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The quotient group $\mathbb{Q}/\mathbb{Z}$ of the additive abelian group of rational numbers by its subgroup of integers.
It is also the coequalizer of the identity function of the rational numbers and the function $x \mapsto x + 1$ on the rational numbers:
For each natural number $n \in \mathbb{N}$ the cyclic group $\mathbb{Z}/n\mathbb{Z}$ is a subgroup
In fact $\mathbb{Q}/\mathbb{Z}$ is the filtered colimit of a diagram of cyclic groups and inclusions between them. In more detail, whenever $m|n$, multiplication by $n/m$ induces an inclusion
and this gives a functor to abelian groups from the lattice of natural numbers ordered by divisibility. The colimit of this functor is the abelian group $\mathbb{Q}/\mathbb{Z}$.
For each prime $p$ the $p$-Prüfer group $\mathbb{Z}[1/p]/\mathbb{Z}$, similarly formed as the colimit of groups $\mathbb{Z}/p^k\mathbb{Z}$ and inclusions between them, embeds in $\mathbb{Q}/\mathbb{Z}$. Furthermore, it follows from the Chinese remainder theorem? that the induced map
is an isomorphism.
We have a canonical subgroup inclusion into the circle group: If the latter is identified as the canonical subgroup $U(1) \;\subset\; \mathbb{C}^\times$ in the group of units of the complex numbers, this inclusion is given by
From this point of view, $\mathbb{Q}/\mathbb{Z}$ is the torsion subgroup of U(1), whose elements are precisely the roots of unity.
The group $\mathbb{Q}/\mathbb{Z}$ is an injective object in the category Ab of abelian groups.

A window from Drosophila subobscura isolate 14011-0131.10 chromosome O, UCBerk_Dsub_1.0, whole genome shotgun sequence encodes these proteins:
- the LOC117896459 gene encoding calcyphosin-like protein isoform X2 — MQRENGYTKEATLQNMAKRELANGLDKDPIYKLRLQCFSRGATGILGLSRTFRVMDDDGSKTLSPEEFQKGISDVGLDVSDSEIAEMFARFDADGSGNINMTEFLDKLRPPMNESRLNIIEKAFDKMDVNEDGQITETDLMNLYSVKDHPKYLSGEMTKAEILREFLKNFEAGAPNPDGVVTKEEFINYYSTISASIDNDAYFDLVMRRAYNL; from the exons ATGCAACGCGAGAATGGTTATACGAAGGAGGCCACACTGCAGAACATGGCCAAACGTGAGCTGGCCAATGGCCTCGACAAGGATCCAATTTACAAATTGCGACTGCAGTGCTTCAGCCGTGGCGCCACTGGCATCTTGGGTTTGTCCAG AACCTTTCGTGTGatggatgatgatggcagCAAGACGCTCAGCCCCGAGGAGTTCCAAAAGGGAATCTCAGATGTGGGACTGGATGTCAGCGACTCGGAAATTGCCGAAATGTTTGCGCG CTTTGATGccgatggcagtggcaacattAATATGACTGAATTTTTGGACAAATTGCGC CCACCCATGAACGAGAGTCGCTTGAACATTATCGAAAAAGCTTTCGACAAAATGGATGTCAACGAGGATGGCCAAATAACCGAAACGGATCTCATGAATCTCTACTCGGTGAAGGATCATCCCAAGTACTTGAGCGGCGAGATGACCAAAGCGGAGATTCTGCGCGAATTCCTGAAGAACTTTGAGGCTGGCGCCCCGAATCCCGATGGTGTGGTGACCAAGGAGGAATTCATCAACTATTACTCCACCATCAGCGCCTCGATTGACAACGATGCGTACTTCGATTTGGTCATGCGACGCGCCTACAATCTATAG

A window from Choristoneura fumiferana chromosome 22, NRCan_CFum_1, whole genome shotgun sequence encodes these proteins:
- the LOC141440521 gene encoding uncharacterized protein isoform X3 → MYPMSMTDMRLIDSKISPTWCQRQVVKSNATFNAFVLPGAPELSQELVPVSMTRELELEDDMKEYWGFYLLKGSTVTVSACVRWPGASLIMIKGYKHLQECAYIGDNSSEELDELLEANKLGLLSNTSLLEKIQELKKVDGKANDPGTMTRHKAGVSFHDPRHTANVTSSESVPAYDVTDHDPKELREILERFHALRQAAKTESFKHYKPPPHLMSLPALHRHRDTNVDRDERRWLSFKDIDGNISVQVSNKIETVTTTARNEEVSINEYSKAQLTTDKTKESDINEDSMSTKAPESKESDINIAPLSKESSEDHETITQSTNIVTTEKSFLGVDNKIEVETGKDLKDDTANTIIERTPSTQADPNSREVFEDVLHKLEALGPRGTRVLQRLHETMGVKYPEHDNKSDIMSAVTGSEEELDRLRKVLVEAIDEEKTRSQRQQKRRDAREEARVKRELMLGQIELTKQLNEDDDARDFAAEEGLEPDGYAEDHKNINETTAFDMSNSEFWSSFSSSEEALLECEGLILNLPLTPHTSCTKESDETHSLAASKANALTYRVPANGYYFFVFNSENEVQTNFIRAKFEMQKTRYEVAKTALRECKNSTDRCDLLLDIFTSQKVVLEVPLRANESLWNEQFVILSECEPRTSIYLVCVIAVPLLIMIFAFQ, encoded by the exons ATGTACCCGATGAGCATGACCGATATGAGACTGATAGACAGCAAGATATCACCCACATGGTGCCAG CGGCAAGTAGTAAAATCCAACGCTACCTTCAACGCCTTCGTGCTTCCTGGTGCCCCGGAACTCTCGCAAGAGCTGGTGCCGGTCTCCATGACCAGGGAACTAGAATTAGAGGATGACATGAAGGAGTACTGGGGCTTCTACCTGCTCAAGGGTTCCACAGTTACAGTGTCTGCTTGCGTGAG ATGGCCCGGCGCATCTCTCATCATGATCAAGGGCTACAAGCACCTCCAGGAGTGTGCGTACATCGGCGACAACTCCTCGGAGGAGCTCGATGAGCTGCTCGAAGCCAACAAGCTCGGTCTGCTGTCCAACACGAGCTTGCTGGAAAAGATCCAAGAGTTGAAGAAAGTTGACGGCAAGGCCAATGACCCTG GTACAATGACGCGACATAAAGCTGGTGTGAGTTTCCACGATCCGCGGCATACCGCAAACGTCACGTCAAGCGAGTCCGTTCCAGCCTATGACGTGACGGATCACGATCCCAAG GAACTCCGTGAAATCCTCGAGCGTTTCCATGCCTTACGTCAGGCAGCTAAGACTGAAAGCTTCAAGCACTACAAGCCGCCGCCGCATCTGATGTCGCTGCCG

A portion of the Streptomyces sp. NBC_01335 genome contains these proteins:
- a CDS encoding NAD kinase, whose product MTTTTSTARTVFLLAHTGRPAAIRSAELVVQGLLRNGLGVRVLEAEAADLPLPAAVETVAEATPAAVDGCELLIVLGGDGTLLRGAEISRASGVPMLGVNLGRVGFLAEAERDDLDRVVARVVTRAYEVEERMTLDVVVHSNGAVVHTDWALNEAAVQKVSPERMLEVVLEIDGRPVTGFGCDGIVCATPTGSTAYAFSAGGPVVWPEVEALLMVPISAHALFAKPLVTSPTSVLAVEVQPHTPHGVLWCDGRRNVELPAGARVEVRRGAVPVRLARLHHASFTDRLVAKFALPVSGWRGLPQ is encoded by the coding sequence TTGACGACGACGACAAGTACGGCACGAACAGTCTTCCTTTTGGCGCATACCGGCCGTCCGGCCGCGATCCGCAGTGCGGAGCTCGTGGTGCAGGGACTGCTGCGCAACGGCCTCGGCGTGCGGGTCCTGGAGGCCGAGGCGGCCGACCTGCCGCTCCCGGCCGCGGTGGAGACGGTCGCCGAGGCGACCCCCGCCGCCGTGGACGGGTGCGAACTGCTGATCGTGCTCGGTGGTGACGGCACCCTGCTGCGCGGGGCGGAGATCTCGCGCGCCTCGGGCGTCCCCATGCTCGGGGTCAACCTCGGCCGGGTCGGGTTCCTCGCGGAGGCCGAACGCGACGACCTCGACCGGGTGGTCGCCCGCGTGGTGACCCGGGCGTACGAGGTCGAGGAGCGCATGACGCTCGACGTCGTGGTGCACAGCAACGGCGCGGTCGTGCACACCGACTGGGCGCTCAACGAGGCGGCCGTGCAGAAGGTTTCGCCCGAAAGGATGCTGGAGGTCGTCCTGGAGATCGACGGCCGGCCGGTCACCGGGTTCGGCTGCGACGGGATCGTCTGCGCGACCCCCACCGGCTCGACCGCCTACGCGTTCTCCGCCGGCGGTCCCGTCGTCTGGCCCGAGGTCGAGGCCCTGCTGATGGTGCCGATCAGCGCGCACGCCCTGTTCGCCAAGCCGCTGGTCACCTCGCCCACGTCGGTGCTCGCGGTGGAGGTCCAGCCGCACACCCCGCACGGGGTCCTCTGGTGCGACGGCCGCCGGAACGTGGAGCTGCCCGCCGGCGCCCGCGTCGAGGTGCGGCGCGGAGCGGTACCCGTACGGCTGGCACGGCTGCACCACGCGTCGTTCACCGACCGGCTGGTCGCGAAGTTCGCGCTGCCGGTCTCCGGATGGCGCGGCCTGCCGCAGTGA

It is also a cogenerator in the category of abelian groups.
Proof: let $A$ be an abelian group. It suffices to check that for every $a \in A$ there exists $f: A \to \mathbb{Q}/\mathbb{Z}$ such that $f(a) \neq 0$. But if $\langle a \rangle$ is the cyclic subgroup generated by $a$, then it is easy to find a map $g: \langle a \rangle \to \mathbb{Q}/\mathbb{Z}$ such that $g(a) \neq 0$, and then we can extend $g$ to a map $f: A \to \mathbb{Q}/\mathbb{Z}$ using injectivity of $\mathbb{Q}/\mathbb{Z}$.
This means every abelian group embeds into an injective abelian group,
and into an algebraic double dual, $A \hookrightarrow \hom(\hom(A, \mathbb{Q}/\mathbb{Z}), \mathbb{Q}/\mathbb{Z})$. The algebraic double dual of $\mathbb{Z}$ is its profinite completion
where $\mathbb{Z}_p$ is the group of $p$-adic integers (this is connected with the direct sum decomposition of $\mathbb{Q}/\mathbb{Z}$ into Prüfer $p$-groups).
Last revised on December 9, 2023 at 12:14:10. See the history of this page for a list of all contributions to it.